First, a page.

May 21, 2013 1 Comment
Strange as it may seem to residents of the western U.S. or coastal areas in the east, one of my favorite sights in Missouri is dry sand! It’s a true rarity in our limestone/dolomite dominated state, a result of nearly continuously exposed land for the past several hundred million years. Only along the state’s bigger rivers, where relatively recent alluvial events have yet to be completely eroded by the passage of time, can significant sand deposits be found. It is in these habitats that one of my favorite of Missouri’s tiger beetles, Cicindela formosa generosa (Eastern Big Sand Tiger Beetle), can be found. In much of the state, tiny slivers of sand dry enough to support populations of these beetles occur sporadically along the Missouri and Mississippi Rivers and their larger tributaries. More extensive deposits, however, are found in several wide, low ridges of sand in the southeastern lowlands of the state—relatively recent alluvial deposits from the last glacial maximum. Sadly, in a region originally blanketed by tupelo/gum/cypress swamp, such relatively dry areas were the first to fall to the plow, and subsequent drainage of the surrounding swamps further promoted a near complete conversion of the entire region to agriculture.
Still, tiny remnants of original habitat remain—generally parcels of land that were either too dry and sandy or persistently undrainable. Such parcels now form the basis of Missouri’s system of preserves in southeast Missouri. As tiny as they are and representing only a few percent of their original extent, these parcels now serve a critical role in preserving some of Missouri’s most endangered natural communities. Among these is Sand Prairie Conservation Area in Scott Co., featured several times now on this blog (Sand Prairie Conservation Area, A sand prairie autumn). The sand here is extraordinarily dry, due not only to its depth but also the low organic content—factors that made the land unfarmable and, ultimately, allowed it to escape the conversion that befell the surrounding areas and eventually become a preserve. I have visited Sand Prairie many times in recent years, and although I now know its plants and animals well, there are some that I never tire of seeing—plants like clasping milkweed (Asclepias amplexicaulis), one of my favorite of Missouri’s milkweeds, and animals like C. formosa generosa!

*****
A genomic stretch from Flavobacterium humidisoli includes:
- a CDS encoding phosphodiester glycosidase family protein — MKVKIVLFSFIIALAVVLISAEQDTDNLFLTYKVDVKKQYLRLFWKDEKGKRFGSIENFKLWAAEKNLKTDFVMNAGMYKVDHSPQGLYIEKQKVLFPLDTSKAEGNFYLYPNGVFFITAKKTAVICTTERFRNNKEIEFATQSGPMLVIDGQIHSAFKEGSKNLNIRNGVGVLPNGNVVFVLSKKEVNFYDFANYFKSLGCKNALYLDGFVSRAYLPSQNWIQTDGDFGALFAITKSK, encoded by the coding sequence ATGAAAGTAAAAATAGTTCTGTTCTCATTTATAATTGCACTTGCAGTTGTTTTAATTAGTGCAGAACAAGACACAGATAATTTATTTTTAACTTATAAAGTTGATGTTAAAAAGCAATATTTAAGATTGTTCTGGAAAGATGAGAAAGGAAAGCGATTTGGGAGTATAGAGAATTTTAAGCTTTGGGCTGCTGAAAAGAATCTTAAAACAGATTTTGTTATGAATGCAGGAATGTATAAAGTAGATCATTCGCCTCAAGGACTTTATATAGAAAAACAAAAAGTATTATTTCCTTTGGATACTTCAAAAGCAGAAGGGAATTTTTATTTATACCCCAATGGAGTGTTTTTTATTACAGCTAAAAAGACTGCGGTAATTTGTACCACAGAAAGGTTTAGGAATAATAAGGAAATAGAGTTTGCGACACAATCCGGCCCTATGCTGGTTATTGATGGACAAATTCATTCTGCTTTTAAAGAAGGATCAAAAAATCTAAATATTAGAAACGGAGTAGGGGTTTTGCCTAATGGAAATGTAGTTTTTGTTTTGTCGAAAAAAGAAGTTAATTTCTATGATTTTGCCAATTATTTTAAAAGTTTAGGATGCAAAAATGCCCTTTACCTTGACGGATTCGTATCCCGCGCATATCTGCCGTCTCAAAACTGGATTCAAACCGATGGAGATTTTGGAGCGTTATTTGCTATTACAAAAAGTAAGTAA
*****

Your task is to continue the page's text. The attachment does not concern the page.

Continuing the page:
Last weekend I visited Sand Prairie once again, and I was happy to see C. formosa generosa as plentiful as I have ever seen it. I have photographed this species on several occasions, most recently two years ago at a site very near my house. Those last photographs are probably as good as I can ever expect (and in fact one of them even made this year’s ESA calendar), so barring some unusual color form or interesting natural history observation I have little reason to continue taking photographs of it. Nevertheless, I’m trying out a new diffuser, which was all the excuse I needed to try my hand again with this big, beautiful species. I was once again reminded of why of I love this tiger beetle so much—their bulk, their bulging eyes, their long, looping escape flights that end with a comical bounce and tumble, only to end up on their feet and facing their pursuer. These beetles are loaded with personality and behavioral charisma. It was an unseasonably warm and humid day, so my opportunities to photograph them were limited. I hope these few that I present here impart some of that personality.
Copyright © Ted C. MacRae 2013